Bangkok CNN  — 

Pack your travel bags, grab your credit cards.

Bangkok’s biggest new attraction, the long-awaited Iconsiam is finally open to the public.

Built at a cost of US$1.65 billion, this 750,000 square meter riverside complex is made up of retail, dining, entertainment and residential spaces.

According to the developer – a joint-venture made up of Thai companies Siam Piwat, Magnolia Quality Development Corporation and Charoen Pokphand Group – it’s Thailand’s biggest commercial property project to date.

But why all the fuss for what on the surface is essentially another big shopping mall?

In the Thai capital, retail spaces are famed for being dazzlingly over the top, featuring everything from gardens and waterfalls to Michelin-starred restaurants and parking lots with designated “Supercar” zones.

Iconsiam is no exception. in fact, it might just be the grandest one of them all.

Iconsiam cost developers $1.65 billion to build.

It’s eight floors are filled with more than 100 dining options and 7,000 Thai and international brands, including Thailand’s first Apple store.

There’s also Thailand’s first Takashimaya – a well-known Japanese department store – and Asia’s largest Adidas Original store.

In the “Iconluxe” zone, shoppers will find all the usual high-end brands like Louis Vuitton, Chanel and Hermes.

But there’s plenty to do for those of us not in the market for a new Kelly bag.

Other highlights include SookSiam, a huge, 16,000 square meter themed zone on the ground floor that aims to promote the arts, culture and foods of Thailand’s 77 provinces and has its own small floating market.

There’s also the outdoor River Park – a 10,000 square meter riverside public space – and Southeast Asia’s largest multimedia water feature.

Artworks and architecture by more than 100 Thai and international artists can be found dotted throughout the complex.

Don’t call it a mall

The mega project isn’t quite finished though.

An IMAX movie cinema is due to open in December. In July of 2019, a massive auditorium will open to cater to the city’s meetings and conventions industry. “River Museum Bangkok,” which developers say will host top global touring exhibitions, will also open next year.

In fact, for all of these reasons the developer would prefer we not call Iconsiam a “mall” at all.

“Iconsiam is a destination – not a mall or a mixed-use development – and it is born of a joint creative effort that has united the hearts of Thai people from many different walks of life,” said Chadatip Chutrakul, Iconsiam’s director, in a statement.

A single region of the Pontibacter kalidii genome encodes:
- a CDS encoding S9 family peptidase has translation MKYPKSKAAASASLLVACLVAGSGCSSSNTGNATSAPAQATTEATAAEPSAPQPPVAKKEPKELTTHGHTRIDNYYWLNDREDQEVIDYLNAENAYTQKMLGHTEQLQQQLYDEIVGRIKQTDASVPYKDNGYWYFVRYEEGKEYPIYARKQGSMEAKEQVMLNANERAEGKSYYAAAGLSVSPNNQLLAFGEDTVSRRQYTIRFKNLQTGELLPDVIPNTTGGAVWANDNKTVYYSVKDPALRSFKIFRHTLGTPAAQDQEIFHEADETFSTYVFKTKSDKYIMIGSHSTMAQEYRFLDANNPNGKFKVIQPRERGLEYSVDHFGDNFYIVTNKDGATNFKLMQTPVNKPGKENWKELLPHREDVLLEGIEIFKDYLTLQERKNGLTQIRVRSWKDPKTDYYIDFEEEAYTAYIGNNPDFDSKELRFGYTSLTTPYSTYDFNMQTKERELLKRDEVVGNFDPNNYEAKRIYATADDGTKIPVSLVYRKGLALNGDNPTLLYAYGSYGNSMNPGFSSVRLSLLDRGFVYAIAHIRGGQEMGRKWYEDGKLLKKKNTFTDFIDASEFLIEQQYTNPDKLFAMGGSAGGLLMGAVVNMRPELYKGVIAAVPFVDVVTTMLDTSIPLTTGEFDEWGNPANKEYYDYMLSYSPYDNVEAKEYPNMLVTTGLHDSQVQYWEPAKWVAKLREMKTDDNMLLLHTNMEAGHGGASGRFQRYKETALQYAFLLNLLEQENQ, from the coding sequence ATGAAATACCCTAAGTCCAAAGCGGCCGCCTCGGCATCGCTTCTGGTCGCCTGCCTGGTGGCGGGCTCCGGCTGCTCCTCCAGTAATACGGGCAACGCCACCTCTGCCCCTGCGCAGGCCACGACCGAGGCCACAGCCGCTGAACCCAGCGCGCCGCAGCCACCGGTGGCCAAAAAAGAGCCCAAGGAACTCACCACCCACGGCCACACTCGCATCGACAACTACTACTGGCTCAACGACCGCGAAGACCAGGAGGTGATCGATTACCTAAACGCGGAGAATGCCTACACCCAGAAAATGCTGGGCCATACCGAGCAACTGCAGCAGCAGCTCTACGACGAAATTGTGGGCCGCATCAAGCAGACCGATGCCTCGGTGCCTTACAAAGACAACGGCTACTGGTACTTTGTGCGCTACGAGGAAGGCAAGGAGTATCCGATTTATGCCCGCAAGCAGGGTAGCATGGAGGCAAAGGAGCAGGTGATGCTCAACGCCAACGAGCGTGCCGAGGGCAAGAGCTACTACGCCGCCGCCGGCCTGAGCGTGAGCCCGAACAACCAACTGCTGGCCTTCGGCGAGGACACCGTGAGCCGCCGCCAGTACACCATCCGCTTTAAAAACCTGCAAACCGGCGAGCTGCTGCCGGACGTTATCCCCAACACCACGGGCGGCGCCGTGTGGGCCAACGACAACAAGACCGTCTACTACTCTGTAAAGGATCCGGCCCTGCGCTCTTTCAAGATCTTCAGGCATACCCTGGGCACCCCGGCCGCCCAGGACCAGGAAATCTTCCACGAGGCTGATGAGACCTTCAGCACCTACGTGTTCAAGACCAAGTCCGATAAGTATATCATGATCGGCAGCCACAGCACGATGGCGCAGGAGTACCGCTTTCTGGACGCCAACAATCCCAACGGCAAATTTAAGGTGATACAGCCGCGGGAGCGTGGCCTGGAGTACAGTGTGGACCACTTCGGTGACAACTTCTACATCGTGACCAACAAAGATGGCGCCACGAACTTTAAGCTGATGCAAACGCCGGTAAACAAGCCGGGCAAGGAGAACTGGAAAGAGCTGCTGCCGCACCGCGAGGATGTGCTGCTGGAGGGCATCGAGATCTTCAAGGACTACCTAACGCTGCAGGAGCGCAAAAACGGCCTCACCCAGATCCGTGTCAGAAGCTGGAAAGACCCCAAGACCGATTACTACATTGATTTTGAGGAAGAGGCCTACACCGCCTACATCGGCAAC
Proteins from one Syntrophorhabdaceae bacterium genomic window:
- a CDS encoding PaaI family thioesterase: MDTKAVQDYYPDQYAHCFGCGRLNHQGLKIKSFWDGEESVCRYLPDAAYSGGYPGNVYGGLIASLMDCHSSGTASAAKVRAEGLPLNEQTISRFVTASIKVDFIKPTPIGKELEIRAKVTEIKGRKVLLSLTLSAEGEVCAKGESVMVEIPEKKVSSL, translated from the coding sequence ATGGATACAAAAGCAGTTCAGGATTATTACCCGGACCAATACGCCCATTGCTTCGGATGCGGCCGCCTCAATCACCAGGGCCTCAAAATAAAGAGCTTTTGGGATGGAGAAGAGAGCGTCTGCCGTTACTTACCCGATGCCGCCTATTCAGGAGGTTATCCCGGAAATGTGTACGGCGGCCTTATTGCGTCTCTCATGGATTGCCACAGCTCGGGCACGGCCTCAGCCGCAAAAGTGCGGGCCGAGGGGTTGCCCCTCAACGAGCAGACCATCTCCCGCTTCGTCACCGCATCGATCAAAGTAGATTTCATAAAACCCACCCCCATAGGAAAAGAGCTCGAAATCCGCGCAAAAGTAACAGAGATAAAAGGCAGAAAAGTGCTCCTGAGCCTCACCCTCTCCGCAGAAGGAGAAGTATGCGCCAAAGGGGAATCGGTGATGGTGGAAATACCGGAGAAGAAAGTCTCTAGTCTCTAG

There are also two residential towers. The 70-floor Magnolia Waterfront Residences is made up of 379 condominiums. The other 52-floor tower houses the Mandarin Oriental’s first branded residential development in Southeast Asia, which has 146 super luxury units.

Two-bedroom units in the towers start at $2.58 million.

The “other side” of Bangkok

According to Apple, hundreds lined up overnight to be among the first to enter its new Thailand store.

There’s been no shortage of critics throughout the Iconsiam construction process, many saying Bangkok doesn’t need yet another retail center that your average resident can’t even afford to shop in.

But if the opening weekend was any indicator – it opened to the public November 10 – Iconsiam won’t have any trouble filling its shiny corridors. Thousands poured through its doors, a mix of Thais and foreign tourists, leaving little room to move.

According to Apple, hundreds of people lined up outside its new Iconsiam store overnight to be among the first to enter Saturday morning.

What’s also notable about Iconsiam is its location.

The project sits on Charoen Nakhon Road on the Thonburi side of Bangkok, across the Chao Phraya river from the downtown core – an area predominantly filled with traditional shop houses and mom-and-pop businesses.

But, already home to luxury hotels like the Peninsula and the Millennium Hilton, Thonburi has begun to receive more attention in recent years thanks to the addition of venues like the Jam Factory – a riverside arts and dining space – and Lhong 1919, a shopping and heritage zone set in reclaimed warehouses.

More backpacker hostels and small bars/restaurants selling craft beers and have popped up in the area as well.

On the downside, Iconsiam’s presence brings the inevitable traffic issues that clog Bangkok’s traditional retail areas like Sukhumvit Road and Rama I Road, while also driving up real estate prices in the neighborhood.

Iconsiam’s developer has invested in its own BTS Skytrain elevated rail line to alleviate traffic issues, called the “Gold Line,” but it won’t start running until 2020.

In the meantime, those coming in by Bangkok’s BTS Skytrain can hop off at Saphan Taksin station and catch a complimentary shuttle boat or continue to Thonburi station, where shuttle buses make the 1.5-kilometer journey to Iconsiam. A number of riverside hotels also offer shuttle boat services.

Iconsiam, 299 Charoen Nakhon Road Soi 5, Bangkok, Thailand